In the end, of course, the effect of compensation on organ supply is a question that only pilot projects can answer. This is what the NKF is trying to suppress. And yet the foundation once understood the need to experiment. In 1993, the NKF endorsed payment of burial expenses for deceased organ donors, a plan passed by the Pennsylvania Legislature. The foundation also supported a House bill in 1999 that would have granted a $10,000 life insurance policy to families with benefits payable upon transplantation of the deceased’s organs. At the time, the chairman of NKF’s Office of Scientific and Public Policy testified, “We would support at least a pilot study on financial incentives.”
It is unclear why the NKF has become less tolerant of incentives as the organ shortage grows more critical with time. But whatever the reason, it forcefully obstructed efforts at reform in 2003–the last time Congress debated bold incentives. That year, House legislation called for noncash rewards, specifying life insurance policies or annuities to the families of the deceased, not an unfettered free market. But the NKF denounced the proposal, railing against “global economists who would import a poor person into this country” to sell an organ. The bill died in committee, partly because of the NKF’s efforts. On the Senate side in 2003, the NKF used its clout to kill a provision to study incentives. Afterward, the NKF boasted on its Web site that “a successful advocacy effort by NKF resulted in the removal of the provision.” Imagine the American Cancer Society bragging about having derailed an experimental project that might help breast cancer patients–especially when other respected groups were in favor of the measure.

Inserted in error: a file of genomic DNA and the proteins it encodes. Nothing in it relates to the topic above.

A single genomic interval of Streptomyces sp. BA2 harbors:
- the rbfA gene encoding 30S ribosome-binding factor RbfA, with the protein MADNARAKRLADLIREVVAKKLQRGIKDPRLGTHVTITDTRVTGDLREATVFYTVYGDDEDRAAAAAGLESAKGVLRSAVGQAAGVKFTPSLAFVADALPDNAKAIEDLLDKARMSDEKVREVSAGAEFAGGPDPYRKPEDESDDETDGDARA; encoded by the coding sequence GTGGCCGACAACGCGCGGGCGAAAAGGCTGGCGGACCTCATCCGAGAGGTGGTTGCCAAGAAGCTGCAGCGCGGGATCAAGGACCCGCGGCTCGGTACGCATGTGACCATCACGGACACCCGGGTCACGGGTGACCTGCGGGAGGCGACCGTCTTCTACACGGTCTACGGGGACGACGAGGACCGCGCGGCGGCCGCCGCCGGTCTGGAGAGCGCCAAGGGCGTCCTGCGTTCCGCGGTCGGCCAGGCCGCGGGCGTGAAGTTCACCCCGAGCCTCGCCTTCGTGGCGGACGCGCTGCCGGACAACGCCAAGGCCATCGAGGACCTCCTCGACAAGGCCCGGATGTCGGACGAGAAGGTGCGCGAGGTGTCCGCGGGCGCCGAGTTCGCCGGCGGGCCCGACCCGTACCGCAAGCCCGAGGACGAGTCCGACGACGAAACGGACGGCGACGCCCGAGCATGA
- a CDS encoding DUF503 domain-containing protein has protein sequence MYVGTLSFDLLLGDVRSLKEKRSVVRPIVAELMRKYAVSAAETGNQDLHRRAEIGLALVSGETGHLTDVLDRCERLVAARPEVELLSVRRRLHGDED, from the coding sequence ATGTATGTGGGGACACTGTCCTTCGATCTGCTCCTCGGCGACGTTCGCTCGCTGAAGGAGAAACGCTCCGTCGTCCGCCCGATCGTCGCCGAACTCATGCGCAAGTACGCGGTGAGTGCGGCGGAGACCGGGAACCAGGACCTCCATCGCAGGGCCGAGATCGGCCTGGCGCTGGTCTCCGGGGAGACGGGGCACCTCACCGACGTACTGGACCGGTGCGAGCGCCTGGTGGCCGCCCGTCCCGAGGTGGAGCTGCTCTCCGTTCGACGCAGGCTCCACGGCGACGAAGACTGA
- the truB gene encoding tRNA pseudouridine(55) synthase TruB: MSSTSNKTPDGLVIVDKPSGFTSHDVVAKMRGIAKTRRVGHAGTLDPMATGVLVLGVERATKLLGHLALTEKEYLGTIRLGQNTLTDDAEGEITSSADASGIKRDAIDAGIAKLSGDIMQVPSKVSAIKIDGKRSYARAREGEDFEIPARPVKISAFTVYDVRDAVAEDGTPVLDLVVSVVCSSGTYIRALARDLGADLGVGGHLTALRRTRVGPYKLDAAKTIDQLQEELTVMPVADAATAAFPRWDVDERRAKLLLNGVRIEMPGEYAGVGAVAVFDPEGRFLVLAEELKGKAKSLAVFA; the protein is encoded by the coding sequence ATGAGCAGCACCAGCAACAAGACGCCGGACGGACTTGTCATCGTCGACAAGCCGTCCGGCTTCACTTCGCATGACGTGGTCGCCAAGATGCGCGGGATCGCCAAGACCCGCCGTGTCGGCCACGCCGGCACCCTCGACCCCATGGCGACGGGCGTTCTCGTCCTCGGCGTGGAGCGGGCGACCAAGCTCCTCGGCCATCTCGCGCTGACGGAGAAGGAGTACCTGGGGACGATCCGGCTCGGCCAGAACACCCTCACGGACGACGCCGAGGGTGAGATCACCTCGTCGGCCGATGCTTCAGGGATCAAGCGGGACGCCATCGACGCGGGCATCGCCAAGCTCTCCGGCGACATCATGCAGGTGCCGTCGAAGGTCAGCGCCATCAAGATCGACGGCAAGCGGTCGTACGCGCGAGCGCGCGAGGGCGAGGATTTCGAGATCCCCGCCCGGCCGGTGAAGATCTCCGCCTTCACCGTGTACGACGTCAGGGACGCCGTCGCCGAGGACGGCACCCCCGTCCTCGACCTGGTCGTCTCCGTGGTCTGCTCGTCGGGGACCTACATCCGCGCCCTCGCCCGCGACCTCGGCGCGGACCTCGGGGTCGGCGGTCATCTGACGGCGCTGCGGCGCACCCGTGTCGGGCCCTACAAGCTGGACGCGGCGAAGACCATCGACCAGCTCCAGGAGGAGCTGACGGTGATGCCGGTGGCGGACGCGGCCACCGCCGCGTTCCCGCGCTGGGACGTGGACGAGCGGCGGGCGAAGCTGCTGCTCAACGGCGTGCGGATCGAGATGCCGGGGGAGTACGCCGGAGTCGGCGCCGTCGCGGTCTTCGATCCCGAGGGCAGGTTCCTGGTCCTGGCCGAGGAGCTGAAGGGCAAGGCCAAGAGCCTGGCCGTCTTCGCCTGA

I have long been mystified by the NKF’s stalwart opposition to pilot studies. I was spurred to write now about my puzzlement by a recent encounter with the long arm of the foundation. At the end of July, I was invited to speak about the case for donor compensation at a regional transplant conference. Three days later, I was disinvited. Apparently, my chagrined host had not vetted the topic with the local NKF chapter, which was co-sponsoring the event. “I regret that I am having to withdraw my invitation,” he wrote me. The co-sponsoring NKF affiliate, he continued, “was very much concerned about repercussions from the New York office, which they think would view the talk as a repudiation of the party line.” The NKF similarly tried to stifle a debate on organ incentives at the American Enterprise Institute in 2006.
To be fair, the NKF does some good. It holds scores of fundraising charity events. It offers the public free screening for kidney disease and makes research grants to scientists. The NKF vigorously lobbies Medicare for better reimbursement rates for dialysis care, and, for better or worse (as some nephrologists will tell you), the foundation’s guidelines for dialysis set the standard of care for the 380,000 U.S. patients who receive that treatment.
Congress listens to the NKF because it is a major force within the transplant community. But the foundation’s recalcitrance on financial incentives for organ donors is hurting the very constituency it purports to serve. Last year, 4,000 dialysis patients died because they could not survive the wait for an organ. When Congress returns in the fall, the AMA will begin its push for demonstration projects on incentives. The NKF will have a chance to return to its earlier common-sense philosophy about rewarding organ donors. Unless it grasps the opportunity, the foundation should not call itself a true advocate for kidney patients.
Sally Satel, M.D., is a resident scholar at AEI.